Lesson Learned #183: TDSDump in Python connecting to Azure SQL Managed Instance

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Today, I worked on a service request that our customer received an error message "pymssql.OperationalError: (40532, 'Cannot open server "1433" requested by the login" connecting from Python version 2.7.17 in Ubuntu v.18.04 to Azure SQL Managed Instance. 


During my troubleshooting process I found that using pyodbc with ODBC Driver 17 I was able to connect but using pymssql, I got the error message. 


However, using the tool TSQL I was able to connect, so, all points to that something is happening. Finally, after multiple tests using TDSDump and based on the strange error message that I got, I found a strange behaviour how pymssql or Python 2.7.17 is managing the names like we have in Azure SQL Managed Instance, for example,  for private endpoint (servername.virtualcluster.database.windows.net),  for public endpoint (servername.public.virtualcluster.database.windows.net) 


In this situation, installing a new version of Python, in this case, the version 3, I was able to connect using pymssql and pyodbc. I found a very useful in this type of issues the usage of TDSDump, because you could find information, like, TDS version, how is the connection goes, etc..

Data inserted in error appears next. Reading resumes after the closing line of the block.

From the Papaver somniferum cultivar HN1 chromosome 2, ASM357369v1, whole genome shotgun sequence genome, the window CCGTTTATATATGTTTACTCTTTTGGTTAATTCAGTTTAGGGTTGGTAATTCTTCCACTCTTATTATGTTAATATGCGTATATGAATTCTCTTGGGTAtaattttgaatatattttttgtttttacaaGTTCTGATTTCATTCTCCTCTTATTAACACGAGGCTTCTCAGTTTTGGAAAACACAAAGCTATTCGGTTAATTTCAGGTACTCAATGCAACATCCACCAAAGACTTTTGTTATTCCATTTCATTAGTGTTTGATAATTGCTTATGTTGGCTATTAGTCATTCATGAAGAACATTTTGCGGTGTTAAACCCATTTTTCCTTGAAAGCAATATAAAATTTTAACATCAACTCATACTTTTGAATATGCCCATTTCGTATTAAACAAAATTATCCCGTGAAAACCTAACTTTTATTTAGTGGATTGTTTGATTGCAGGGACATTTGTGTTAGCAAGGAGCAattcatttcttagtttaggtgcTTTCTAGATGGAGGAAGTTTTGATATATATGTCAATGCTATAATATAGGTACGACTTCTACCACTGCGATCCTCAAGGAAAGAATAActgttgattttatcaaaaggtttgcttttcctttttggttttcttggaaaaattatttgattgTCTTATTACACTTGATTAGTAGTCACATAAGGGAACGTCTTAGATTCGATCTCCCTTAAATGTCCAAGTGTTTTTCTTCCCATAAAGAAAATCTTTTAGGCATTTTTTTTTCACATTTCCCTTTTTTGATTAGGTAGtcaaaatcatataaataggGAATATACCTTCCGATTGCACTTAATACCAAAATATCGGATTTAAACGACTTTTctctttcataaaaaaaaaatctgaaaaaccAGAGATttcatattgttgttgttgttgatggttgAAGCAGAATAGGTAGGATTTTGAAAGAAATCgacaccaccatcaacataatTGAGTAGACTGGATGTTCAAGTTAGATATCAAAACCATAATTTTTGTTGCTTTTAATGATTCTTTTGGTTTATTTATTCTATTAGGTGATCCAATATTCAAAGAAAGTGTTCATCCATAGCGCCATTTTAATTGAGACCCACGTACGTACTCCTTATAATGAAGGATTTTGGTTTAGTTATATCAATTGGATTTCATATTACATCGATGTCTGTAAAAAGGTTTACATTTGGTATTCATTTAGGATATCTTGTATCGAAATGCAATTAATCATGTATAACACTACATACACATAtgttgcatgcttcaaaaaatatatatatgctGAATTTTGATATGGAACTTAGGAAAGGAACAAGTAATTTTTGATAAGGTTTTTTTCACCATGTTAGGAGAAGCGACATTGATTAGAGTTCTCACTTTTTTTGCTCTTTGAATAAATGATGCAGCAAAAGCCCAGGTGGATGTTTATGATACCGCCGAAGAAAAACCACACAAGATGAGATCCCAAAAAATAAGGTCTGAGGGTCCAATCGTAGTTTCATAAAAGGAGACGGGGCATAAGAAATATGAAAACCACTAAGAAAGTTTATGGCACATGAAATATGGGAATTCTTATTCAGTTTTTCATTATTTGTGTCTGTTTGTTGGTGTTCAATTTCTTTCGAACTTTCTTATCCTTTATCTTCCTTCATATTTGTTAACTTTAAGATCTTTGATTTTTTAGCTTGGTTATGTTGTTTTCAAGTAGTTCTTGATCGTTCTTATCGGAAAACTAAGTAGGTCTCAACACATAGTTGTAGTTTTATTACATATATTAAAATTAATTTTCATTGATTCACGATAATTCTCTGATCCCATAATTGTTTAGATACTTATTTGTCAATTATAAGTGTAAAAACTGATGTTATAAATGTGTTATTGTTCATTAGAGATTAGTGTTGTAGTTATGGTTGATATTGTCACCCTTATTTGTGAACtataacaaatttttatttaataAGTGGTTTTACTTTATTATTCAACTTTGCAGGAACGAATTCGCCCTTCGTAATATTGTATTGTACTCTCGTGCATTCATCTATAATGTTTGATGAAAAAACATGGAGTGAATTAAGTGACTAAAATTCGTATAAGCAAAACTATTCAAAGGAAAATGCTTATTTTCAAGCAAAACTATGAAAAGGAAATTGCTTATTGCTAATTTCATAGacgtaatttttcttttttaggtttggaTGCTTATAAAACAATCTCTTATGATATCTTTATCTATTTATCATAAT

import os os.environ['TDSDUMP'] = 'stdout' import pymssql import pyodbc conn = pyodbc.connect("DRIVER={ODBC Driver 17 for SQL Server};server=servermanagedinstance.virtualcluster.database.windows.net,1433;UID=username;PWD=password;database=dbname"); conn2 = pymssql.connect(server='servermanagedinstance.virtualcluster.database.windows.net', user='username', password='password', database='dbname',port=1433); cursor = conn.cursor() cursor.execute('select 1 as a, 2 as b') row = cursor.fetchone() print(f"row={row}") cursor = conn.cursor(); cursor.execute("SELECT 1"); row = cursor.fetchall() conn.close() for i in row: print(i) cursor2 = conn2.cursor(); cursor2.execute("SELECT 1"); row2 = cursor2.fetchall() conn2.close() for i in row2: print(i)





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